Steering Simplification

VBP’s Kit: Ease the Turning Chores on ’63-’74 Corvettes

Andy Bolig Aug 1, 2002 0 Comment(s)

Step By Step

We started by removing the center link that connects the pitman arm to the tie rods. A new one is supplied in the kit.

Next, the tie rods were removed on each side.

To remove the center link, you’ll need to disconnect it from the steering box. Do this by removing the nut that holds the pitman arm to the steering-box output shaft. A new pitman arm is supplied in the kit. The other side of the center link is connected to the idler arm.

There are two holes for the outer tie-rod ends. The power steering uses the forward hole, while the manual steering uses the rearmost hole. Take a few minutes to clean out the forward hole for the power steering. This is a must for the tie rod to seal properly.

The kit comes with the necessary mount for the power-assist slave cylinder. This is a good time to install it. The correct mounting bolts are included.

We installed the hoses onto the top of the control valve before we installed it onto the new pitman arm. The pitman arm should be tightened to 140 lb-ft. Also connect the other end of the center link to the idler arm. The nut for the idler arm should be torqued to 45 lb-ft.

Install the tie rods. Remember that the outer tie-rod ends will go into the forward-most holes, not the original holes. This will give you better feel for the road.

Install the slave cylinder next. The end that connects to the center link will be torqued to 45 lb-ft. Don’t forget to install a rubber bushing on each side of the cylinder-rod mount on the frame. Believe it or not, we’ve seen both bushings put on only one side of the mount.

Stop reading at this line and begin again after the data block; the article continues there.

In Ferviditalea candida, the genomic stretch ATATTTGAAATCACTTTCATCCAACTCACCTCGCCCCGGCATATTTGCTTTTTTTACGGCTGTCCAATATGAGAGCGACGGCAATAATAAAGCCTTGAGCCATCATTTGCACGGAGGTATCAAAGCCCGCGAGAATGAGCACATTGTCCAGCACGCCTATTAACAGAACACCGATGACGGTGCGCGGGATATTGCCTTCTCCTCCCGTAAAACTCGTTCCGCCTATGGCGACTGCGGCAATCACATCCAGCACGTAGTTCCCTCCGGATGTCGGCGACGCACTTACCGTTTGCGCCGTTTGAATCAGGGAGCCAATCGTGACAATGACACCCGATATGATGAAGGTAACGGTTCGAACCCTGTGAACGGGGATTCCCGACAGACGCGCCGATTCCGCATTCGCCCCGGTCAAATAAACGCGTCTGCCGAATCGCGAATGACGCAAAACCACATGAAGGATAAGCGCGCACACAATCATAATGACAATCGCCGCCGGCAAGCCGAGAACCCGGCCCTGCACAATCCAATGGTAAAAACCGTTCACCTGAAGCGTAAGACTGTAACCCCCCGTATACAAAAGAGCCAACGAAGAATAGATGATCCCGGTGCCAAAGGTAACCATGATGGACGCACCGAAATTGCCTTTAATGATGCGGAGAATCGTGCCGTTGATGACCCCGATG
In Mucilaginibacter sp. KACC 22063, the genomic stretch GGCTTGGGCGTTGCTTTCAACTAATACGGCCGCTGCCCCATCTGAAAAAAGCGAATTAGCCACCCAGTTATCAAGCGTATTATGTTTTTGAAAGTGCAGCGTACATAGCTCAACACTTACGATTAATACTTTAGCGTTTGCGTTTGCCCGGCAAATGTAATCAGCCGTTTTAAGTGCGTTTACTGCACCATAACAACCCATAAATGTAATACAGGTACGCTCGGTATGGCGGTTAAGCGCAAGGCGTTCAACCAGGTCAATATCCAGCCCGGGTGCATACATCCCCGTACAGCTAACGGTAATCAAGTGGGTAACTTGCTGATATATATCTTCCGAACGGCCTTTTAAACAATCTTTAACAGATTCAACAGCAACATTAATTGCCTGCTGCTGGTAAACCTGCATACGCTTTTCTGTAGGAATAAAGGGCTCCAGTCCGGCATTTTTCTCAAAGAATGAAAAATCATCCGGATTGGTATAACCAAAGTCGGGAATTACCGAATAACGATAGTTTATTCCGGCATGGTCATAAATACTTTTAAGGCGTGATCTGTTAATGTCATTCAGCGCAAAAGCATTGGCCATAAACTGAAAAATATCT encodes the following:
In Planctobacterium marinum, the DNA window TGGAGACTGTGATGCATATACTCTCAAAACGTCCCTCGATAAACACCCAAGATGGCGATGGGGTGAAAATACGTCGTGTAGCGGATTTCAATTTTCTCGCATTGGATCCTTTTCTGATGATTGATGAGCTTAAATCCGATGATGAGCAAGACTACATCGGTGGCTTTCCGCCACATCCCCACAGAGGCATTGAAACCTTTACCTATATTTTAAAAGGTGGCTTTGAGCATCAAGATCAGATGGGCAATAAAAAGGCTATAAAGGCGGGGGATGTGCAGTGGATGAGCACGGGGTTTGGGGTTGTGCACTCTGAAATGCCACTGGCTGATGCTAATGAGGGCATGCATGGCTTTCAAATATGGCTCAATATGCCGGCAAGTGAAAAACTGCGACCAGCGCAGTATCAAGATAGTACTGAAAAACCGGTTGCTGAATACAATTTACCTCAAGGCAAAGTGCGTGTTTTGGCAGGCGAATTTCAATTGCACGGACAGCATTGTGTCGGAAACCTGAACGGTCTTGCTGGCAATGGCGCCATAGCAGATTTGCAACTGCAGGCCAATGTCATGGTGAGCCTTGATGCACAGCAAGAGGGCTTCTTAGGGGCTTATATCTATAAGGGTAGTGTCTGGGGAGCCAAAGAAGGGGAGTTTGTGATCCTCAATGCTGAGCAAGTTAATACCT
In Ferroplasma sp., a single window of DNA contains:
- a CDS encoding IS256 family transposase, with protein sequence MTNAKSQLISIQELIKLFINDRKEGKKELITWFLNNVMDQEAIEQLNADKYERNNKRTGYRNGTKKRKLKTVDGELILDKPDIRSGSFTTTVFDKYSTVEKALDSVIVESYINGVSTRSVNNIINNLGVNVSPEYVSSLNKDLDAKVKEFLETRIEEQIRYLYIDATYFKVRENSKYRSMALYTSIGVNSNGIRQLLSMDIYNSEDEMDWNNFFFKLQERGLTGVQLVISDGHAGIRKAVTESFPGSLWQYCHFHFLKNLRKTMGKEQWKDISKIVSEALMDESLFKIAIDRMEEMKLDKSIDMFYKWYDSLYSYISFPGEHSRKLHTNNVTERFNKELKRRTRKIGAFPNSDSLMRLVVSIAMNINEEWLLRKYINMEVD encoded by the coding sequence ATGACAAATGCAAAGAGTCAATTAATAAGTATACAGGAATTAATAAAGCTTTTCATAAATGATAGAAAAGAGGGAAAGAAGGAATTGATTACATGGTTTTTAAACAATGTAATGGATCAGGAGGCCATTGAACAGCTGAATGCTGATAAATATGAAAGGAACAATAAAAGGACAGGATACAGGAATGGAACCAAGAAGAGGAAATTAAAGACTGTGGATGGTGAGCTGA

When installing the hoses on the control valve, be sure they cross over before attaching to the valve. Not doing so will cause the steering wheel to cycle from lock to lock when you start the engine and the wheel is turned for the first time. A very dangerous situation.

We installed the new pump with the supplied brackets and fasteners. There is a mount that will go back to the front bolt of the motor mount. A new, longer bolt is supplied in the kit.

Hooking up the lines is straightforward. One simply screws into the back of the pump and the other slides onto a barbed tube out the back of the pump. Be sure that the clamps are tight but not cutting into the tubing. Also make sure the tubes are not interfering with the travel of the suspension.

Check the pulleys to make sure the sheaves line up properly. We needed to change the pulley on our non-stock engine. We finally ended up using a NAPA Premium XL belt, PN 25-7440.

The main reason for owning a Corvette is the joy of driving it. Nothing else compares to the feeling of power and handling you get while driving a Corvette at speed. Problem is, when you slow down for areas where you have to make tight turns and maneuvers, if you don’t have power steering, the power and handling now relate to the effort you’ll be applying to the steering wheel. This doesn’t have to be the case, because Vette Brakes & Products has kits designed to make your Corvette just a little more enjoyable. Its power-steering conversion kits contain all the necessary parts to “turn” your Corvette into an easy-wheeling wonder. We went to the Corvette Clinic in Sanford, Florida, to follow along as they transformed a hard-steering shark into a power-assisted performer.

As you can see from the photos, our engine wasn’t quite ready to fire up and drive away. If this were the only thing we were doing to this Corvette, all we’d need to do is install the power-steering fluid and bleed the system. The control valve is already adjusted, and you shouldn’t have to make any adjustments. If you do have a control valve that needs adjustment or you just want to know how it’s done, check out the sidebar below, How to Adjust the Control Valve.

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